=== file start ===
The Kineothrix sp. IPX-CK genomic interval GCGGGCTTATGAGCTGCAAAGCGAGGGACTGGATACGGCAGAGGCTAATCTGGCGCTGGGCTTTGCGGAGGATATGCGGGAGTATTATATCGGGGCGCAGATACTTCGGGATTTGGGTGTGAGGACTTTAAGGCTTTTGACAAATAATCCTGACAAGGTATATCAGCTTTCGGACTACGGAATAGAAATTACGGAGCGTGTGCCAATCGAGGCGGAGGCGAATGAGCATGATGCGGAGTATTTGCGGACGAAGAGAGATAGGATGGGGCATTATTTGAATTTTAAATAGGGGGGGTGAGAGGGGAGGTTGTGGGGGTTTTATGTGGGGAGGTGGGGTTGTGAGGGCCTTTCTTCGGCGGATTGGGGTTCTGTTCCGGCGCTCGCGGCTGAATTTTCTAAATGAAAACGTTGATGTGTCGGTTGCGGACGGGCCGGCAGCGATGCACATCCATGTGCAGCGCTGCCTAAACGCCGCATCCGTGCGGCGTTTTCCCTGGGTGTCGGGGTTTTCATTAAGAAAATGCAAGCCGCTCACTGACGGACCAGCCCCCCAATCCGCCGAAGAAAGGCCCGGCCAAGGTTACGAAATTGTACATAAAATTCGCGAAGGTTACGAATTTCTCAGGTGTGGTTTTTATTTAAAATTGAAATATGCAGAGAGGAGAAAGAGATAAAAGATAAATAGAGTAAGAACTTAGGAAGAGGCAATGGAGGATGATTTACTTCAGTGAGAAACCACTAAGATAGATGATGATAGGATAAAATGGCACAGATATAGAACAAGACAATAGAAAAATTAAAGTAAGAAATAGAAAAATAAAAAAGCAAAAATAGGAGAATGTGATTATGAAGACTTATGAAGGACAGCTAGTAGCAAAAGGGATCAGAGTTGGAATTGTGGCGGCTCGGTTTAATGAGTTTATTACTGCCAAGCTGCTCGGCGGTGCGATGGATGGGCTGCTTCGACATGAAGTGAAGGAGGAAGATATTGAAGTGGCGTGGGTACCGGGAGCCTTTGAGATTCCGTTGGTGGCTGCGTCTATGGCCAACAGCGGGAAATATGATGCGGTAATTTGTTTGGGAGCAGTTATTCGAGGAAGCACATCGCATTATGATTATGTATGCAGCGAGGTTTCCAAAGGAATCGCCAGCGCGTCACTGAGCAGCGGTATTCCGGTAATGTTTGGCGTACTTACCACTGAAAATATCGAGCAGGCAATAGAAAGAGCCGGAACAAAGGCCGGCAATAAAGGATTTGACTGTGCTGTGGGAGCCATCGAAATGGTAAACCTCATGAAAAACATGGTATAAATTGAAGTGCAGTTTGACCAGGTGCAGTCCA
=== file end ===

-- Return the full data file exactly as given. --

The Kineothrix sp. IPX-CK genomic interval GCGGGCTTATGAGCTGCAAAGCGAGGGACTGGATACGGCAGAGGCTAATCTGGCGCTGGGCTTTGCGGAGGATATGCGGGAGTATTATATCGGGGCGCAGATACTTCGGGATTTGGGTGTGAGGACTTTAAGGCTTTTGACAAATAATCCTGACAAGGTATATCAGCTTTCGGACTACGGAATAGAAATTACGGAGCGTGTGCCAATCGAGGCGGAGGCGAATGAGCATGATGCGGAGTATTTGCGGACGAAGAGAGATAGGATGGGGCATTATTTGAATTTTAAATAGGGGGGGTGAGAGGGGAGGTTGTGGGGGTTTTATGTGGGGAGGTGGGGTTGTGAGGGCCTTTCTTCGGCGGATTGGGGTTCTGTTCCGGCGCTCGCGGCTGAATTTTCTAAATGAAAACGTTGATGTGTCGGTTGCGGACGGGCCGGCAGCGATGCACATCCATGTGCAGCGCTGCCTAAACGCCGCATCCGTGCGGCGTTTTCCCTGGGTGTCGGGGTTTTCATTAAGAAAATGCAAGCCGCTCACTGACGGACCAGCCCCCCAATCCGCCGAAGAAAGGCCCGGCCAAGGTTACGAAATTGTACATAAAATTCGCGAAGGTTACGAATTTCTCAGGTGTGGTTTTTATTTAAAATTGAAATATGCAGAGAGGAGAAAGAGATAAAAGATAAATAGAGTAAGAACTTAGGAAGAGGCAATGGAGGATGATTTACTTCAGTGAGAAACCACTAAGATAGATGATGATAGGATAAAATGGCACAGATATAGAACAAGACAATAGAAAAATTAAAGTAAGAAATAGAAAAATAAAAAAGCAAAAATAGGAGAATGTGATTATGAAGACTTATGAAGGACAGCTAGTAGCAAAAGGGATCAGAGTTGGAATTGTGGCGGCTCGGTTTAATGAGTTTATTACTGCCAAGCTGCTCGGCGGTGCGATGGATGGGCTGCTTCGACATGAAGTGAAGGAGGAAGATATTGAAGTGGCGTGGGTACCGGGAGCCTTTGAGATTCCGTTGGTGGCTGCGTCTATGGCCAACAGCGGGAAATATGATGCGGTAATTTGTTTGGGAGCAGTTATTCGAGGAAGCACATCGCATTATGATTATGTATGCAGCGAGGTTTCCAAAGGAATCGCCAGCGCGTCACTGAGCAGCGGTATTCCGGTAATGTTTGGCGTACTTACCACTGAAAATATCGAGCAGGCAATAGAAAGAGCCGGAACAAAGGCCGGCAATAAAGGATTTGACTGTGCTGTGGGAGCCATCGAAATGGTAAACCTCATGAAAAACATGGTATAAATTGAAGTGCAGTTTGACCAGGTGCAGTCCA